I am also very happy and proud to announce another Columbia World Projects initiative that arises out of a new partnership with the Obama Foundation, founded by the former President and First Lady, under which we will host an annual cohort of Obama Foundation Scholars. These will be rising leaders from around the world, for whom we will design a special year-long resident program of education and training, on full scholarship, after which the Scholars will return home and continue their work. About a dozen Obama Foundation Scholars will arrive at the beginning of the 2018-19 academic year; in subsequent years there will be a larger number of Scholars, and we will have an open application process.
The Obama Foundation Scholars program will be one aspect of what we hope is a vibrant intellectual life at CWP, with classes, fellowships, conferences, and publications. Our special area of interest is studying the ways in which academic research is successfully (or unsuccessfully) implemented, so that people outside universities can benefit from this knowledge. Our projects will inform, and be informed by, our thinking about this. Later this spring we will hold a two-day workshop on implementation, organized by Patricia Culligan, Robert A. W. and Christine S. Carleton Professor of Civil Engineering; Wafaa El-Sadr, University Professor and Dr. Mathilde Krim-amfAR Professor of Global Health (in Epidemiology); and Samuel Sia, Professor of Biomedical Engineering, as the first of our non-project activities, and there will be a larger roster of these next year. We have also appointed an advisory committee, made up of Columbia faculty members and leaders from outside the University, which will meet this spring to help us set the overall course for Columbia World Projects and to select new projects.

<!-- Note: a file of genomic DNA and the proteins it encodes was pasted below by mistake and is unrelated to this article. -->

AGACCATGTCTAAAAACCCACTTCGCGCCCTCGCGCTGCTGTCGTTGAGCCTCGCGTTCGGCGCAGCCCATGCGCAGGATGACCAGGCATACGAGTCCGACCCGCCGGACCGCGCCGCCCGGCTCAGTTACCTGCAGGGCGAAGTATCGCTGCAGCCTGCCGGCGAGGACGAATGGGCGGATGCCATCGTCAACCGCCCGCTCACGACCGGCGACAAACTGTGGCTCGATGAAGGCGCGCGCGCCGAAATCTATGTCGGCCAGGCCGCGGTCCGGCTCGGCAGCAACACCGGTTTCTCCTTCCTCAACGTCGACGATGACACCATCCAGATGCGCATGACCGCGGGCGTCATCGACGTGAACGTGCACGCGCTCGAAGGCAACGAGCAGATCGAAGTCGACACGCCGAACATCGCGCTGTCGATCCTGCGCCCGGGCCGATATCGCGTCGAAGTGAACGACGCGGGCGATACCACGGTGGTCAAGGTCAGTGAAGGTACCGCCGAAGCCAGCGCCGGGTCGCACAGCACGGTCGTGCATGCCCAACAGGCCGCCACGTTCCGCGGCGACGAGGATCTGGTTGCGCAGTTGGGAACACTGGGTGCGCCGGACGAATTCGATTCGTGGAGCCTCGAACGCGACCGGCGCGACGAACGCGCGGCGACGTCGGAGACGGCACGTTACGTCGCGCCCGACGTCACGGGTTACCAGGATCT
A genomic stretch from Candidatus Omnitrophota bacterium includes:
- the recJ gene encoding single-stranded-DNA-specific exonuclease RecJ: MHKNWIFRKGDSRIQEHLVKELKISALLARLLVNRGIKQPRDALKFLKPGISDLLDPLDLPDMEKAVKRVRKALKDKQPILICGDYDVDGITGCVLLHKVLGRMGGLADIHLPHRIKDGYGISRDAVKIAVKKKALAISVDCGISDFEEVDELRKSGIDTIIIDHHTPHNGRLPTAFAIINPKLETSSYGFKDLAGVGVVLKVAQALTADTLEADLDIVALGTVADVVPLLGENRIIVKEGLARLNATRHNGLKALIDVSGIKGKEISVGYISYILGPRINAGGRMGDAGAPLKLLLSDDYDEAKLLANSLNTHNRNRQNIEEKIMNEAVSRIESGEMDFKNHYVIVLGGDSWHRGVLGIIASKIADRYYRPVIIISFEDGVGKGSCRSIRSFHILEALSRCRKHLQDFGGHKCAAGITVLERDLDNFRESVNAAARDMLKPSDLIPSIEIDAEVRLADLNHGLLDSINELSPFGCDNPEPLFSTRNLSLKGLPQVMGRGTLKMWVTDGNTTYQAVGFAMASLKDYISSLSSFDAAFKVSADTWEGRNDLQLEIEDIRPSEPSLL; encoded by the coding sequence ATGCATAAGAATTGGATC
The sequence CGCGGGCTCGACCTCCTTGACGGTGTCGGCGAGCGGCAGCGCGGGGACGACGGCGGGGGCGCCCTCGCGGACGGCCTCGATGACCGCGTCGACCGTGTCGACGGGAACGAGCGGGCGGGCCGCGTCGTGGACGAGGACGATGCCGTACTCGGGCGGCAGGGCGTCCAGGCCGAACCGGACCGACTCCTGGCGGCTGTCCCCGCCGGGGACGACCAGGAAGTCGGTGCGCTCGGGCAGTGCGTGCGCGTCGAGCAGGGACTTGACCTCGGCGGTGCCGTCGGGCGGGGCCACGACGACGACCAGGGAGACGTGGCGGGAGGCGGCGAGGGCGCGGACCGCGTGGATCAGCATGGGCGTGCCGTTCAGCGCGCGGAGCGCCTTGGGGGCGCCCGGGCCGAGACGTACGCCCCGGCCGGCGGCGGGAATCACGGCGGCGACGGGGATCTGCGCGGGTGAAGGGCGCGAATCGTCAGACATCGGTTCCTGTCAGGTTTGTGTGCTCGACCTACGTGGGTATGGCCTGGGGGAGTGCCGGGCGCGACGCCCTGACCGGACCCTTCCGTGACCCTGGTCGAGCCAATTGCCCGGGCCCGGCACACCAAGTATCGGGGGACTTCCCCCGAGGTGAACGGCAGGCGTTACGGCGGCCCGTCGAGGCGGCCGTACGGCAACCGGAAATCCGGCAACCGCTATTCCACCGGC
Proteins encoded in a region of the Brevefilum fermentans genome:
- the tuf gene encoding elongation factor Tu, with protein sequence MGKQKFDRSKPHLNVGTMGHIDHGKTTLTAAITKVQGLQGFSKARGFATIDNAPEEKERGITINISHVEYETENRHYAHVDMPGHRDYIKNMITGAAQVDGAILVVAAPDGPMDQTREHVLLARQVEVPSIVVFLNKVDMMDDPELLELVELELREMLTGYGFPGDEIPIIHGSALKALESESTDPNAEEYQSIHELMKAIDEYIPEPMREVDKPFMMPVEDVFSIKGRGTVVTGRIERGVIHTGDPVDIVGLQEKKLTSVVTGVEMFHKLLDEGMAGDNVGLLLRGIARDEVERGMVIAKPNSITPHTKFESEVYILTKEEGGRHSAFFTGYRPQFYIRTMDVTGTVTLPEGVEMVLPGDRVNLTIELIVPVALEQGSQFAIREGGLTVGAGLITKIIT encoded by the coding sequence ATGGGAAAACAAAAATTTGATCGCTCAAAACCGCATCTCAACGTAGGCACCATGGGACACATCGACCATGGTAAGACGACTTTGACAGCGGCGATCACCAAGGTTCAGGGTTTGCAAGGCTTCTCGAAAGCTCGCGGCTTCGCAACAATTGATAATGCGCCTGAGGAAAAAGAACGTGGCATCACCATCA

In the fall, CWP will move into the new Forum building, on the Manhattanville campus, which is now nearing completion. Most of the building will be devoted to spaces for meetings and conferences, along with large open areas with desks, so it will not only be an impressive home for CWP, but also one with a design that is appropriate to the collaborative spirit of the enterprise.
Columbia World Projects is a significant new initiative that we are starting from scratch. We are proud of the progress we have made in a short time, and confident that it will continue.
Lee C. Bollinger